The family pet is typically a beloved and cherished member of the family, one whom no one wants to see succumb to sickness or illness. But just like their human counterparts, pets can get sick, and it might surprise some pet owners to learn their pets aren't immune to diseases most commonly associated with human beings.
One such disease is diabetes, which is a common disease in dogs regardless of breed. Just like with human beings, diabetes in dogs does not discriminate. However, females with the disease outnumber males by 3 to 1, and golden retrievers, German shepherds, miniature Schnauzers, keeshons and poodles have the highest incidence of diabetes.
When a dog gets diabetes, it's because of inadequate insulin production by the islet cells in the pancreas. For some dogs, this inadequate insulin production is due to a genetic predisposition. Insulin is essential for dogs, as it allows glucose to pass into the cells, which metabolize the glucose for energy. When a dog is insulin deficient, it will develop high blood sugar, known as hyperglycemia, as well as a high urine sugar, a condition also known as glycosuria. When glucose is present in its urine, a dog will urinate more frequently, which sets off a chain reaction that includes dehydration and an urge to consume large amounts of water.
In addition to those symptoms, some additional signs a dog might have diabetes include:
• Weight loss
• Increased appetite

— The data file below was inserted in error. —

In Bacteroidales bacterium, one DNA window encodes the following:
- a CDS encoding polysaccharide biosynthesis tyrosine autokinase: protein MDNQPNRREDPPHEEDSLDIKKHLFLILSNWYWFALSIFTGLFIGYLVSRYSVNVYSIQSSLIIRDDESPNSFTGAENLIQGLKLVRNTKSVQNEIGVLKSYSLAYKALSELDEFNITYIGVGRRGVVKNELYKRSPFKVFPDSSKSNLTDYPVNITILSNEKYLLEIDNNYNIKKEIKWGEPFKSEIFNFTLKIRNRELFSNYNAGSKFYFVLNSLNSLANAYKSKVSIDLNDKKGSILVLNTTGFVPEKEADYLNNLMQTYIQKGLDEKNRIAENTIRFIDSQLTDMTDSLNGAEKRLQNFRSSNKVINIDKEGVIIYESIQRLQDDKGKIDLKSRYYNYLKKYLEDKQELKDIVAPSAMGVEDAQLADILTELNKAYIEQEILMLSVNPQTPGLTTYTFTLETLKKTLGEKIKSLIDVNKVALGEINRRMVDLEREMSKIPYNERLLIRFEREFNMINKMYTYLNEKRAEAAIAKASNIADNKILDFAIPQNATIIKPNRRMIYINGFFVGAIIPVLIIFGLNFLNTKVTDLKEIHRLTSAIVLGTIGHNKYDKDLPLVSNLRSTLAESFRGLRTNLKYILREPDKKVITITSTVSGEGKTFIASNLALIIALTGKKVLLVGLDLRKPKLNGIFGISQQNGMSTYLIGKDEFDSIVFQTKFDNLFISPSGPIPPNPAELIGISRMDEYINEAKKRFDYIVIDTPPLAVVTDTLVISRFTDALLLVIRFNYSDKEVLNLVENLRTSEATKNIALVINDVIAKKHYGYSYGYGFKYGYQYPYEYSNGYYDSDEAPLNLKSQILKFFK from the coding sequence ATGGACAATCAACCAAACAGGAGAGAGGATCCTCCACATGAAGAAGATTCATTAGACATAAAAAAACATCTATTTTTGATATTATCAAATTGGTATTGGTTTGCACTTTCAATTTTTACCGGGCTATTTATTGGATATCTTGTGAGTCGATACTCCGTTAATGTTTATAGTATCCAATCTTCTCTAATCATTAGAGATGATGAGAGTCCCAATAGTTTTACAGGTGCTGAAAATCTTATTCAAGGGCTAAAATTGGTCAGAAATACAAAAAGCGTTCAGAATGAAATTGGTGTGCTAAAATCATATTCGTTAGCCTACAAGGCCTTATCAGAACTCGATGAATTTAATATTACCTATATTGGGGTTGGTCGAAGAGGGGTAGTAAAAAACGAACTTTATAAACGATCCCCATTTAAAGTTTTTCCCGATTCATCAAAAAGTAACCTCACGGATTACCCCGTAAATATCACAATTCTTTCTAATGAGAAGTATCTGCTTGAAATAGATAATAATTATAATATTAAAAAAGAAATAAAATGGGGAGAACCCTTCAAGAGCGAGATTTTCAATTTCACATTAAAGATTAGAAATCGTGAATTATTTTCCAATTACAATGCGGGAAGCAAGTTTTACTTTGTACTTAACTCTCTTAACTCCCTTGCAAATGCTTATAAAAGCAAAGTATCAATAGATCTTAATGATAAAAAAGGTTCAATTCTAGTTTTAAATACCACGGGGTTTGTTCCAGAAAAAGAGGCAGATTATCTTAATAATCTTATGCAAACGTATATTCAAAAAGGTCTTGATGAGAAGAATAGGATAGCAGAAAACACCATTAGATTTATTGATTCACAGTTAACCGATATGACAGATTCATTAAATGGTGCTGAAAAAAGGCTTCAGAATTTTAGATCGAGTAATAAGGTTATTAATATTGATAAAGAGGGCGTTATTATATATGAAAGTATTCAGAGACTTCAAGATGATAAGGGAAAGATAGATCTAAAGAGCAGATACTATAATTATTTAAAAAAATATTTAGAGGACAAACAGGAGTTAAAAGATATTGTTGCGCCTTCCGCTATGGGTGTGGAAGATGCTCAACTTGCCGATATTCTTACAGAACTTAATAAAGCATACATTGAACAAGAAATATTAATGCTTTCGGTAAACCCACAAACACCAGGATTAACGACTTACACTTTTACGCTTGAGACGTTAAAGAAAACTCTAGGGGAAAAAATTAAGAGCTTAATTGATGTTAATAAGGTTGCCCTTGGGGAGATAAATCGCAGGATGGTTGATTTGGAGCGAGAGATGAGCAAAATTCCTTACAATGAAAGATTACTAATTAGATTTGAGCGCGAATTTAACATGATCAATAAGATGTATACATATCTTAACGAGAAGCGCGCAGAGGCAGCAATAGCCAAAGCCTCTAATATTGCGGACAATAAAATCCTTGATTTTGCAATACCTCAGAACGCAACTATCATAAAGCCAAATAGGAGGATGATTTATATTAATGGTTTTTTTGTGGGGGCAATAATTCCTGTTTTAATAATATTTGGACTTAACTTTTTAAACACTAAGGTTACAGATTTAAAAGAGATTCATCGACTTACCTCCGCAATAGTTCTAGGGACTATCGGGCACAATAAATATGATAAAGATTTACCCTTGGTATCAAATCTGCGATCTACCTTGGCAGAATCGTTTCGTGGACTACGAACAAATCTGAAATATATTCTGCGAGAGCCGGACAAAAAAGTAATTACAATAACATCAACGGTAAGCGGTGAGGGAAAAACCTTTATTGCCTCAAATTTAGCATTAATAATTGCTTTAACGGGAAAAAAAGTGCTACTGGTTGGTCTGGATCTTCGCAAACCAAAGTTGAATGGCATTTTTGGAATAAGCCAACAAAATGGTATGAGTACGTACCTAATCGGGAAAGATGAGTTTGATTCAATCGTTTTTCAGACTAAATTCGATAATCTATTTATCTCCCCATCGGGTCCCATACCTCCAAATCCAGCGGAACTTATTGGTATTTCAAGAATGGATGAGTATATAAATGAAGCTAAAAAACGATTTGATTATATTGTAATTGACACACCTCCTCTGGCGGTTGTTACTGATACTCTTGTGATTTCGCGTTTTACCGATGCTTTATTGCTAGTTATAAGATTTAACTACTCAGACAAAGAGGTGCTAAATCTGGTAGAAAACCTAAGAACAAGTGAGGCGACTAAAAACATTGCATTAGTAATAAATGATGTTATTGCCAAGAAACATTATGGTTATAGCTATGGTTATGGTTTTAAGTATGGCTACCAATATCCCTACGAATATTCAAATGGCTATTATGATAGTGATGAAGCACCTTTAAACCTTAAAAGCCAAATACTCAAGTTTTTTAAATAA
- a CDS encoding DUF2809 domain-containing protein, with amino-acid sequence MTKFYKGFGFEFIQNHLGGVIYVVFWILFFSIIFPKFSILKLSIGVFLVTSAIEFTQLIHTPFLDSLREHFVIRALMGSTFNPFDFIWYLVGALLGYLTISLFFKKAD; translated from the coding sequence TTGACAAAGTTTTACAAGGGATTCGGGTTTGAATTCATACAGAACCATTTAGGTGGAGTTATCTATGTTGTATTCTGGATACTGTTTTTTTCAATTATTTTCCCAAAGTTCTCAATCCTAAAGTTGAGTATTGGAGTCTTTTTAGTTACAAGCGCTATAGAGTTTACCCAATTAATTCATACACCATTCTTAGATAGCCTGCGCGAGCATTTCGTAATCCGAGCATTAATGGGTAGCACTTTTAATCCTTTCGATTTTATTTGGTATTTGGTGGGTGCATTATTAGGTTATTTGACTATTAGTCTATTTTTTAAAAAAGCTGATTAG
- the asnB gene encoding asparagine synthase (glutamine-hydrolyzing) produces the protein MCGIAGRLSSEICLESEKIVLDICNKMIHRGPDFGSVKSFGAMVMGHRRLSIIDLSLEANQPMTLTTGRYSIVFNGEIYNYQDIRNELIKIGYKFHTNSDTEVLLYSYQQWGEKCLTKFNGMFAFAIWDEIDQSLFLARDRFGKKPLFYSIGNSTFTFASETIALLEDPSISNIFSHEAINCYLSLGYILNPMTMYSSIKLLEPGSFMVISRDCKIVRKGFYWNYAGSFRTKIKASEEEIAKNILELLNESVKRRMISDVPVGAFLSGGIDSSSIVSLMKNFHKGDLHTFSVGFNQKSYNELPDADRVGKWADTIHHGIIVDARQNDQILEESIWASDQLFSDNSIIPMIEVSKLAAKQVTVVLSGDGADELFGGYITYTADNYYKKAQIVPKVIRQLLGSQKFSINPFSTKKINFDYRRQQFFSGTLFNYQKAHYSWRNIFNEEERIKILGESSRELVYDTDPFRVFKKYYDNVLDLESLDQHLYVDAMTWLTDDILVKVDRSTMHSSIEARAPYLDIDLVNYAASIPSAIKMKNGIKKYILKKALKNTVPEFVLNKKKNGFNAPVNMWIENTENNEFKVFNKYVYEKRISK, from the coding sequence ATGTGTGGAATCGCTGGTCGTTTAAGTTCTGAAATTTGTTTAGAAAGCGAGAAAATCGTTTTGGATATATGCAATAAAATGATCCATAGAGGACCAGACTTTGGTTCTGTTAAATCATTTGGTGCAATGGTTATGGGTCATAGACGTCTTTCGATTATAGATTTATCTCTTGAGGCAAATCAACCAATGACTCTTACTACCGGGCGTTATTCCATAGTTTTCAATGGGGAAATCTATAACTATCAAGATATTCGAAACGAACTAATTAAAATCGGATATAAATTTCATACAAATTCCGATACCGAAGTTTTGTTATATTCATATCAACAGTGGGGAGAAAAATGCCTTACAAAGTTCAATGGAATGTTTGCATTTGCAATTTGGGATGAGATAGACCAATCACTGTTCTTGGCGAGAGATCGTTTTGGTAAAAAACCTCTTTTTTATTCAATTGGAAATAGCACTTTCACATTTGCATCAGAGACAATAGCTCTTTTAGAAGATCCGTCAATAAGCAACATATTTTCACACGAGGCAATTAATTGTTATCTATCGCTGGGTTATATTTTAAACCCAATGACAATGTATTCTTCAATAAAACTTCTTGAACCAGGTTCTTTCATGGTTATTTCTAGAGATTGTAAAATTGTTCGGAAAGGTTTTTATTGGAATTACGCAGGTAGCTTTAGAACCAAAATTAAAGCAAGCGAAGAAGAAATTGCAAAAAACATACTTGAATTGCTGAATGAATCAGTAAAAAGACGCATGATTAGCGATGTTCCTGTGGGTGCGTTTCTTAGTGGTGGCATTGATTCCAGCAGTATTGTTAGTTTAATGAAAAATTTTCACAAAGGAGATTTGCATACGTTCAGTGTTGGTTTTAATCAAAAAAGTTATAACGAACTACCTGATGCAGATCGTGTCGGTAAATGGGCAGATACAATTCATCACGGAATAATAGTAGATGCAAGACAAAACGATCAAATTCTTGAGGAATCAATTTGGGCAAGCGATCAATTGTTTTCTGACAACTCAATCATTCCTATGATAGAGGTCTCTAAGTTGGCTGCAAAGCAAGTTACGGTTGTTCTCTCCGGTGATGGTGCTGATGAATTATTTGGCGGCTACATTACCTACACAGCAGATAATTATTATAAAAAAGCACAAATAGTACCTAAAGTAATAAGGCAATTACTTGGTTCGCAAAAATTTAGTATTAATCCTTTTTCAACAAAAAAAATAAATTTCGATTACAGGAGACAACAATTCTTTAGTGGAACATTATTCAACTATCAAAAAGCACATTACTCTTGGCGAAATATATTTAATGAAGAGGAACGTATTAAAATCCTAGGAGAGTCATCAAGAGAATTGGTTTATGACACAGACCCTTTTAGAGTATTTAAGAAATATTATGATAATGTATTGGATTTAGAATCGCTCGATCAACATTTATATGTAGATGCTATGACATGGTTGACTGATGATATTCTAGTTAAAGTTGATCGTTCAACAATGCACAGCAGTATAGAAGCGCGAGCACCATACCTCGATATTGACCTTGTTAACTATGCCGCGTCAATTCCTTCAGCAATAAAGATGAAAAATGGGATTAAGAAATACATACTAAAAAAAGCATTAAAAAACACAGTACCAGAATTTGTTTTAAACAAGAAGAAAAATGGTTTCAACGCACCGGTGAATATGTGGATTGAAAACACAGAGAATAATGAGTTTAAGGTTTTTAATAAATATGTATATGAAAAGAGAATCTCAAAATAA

• Recurrent infections
• Intolerance of exercise
While any of the aforementioned symptoms can be indicative of diabetes, their presence does not necessarily mean a dog is diabetic. For example, a dog that cannot hold its urine might be suffering from a bladder or kidney infection instead of diabetes. When a dog is exhibiting issues with regards to urination, the best thing an owner can do is consult a veterinarian immediately.
If diabetes is not diagnosed early on, then a dog might exhibit different symptoms once the disease has begun to advance. Cataracts, for instance, are common in diabetic dogs, so if a veterinarian determines a dog has cataracts, then he or she might want to test a dog for diabetes if no such test has been conducted already. Symptoms of advanced diabetes include:
• Loss of appetite
If left untreated, diabetes in dogs can be devastating to the animal. Diabetes affects all organs, and dogs who aren't receiving treatment for diabetes are more susceptible to infections and are likely to develop neurological problems as well. Enlarged livers are also common in dogs who have diabetes but aren't receiving treatment.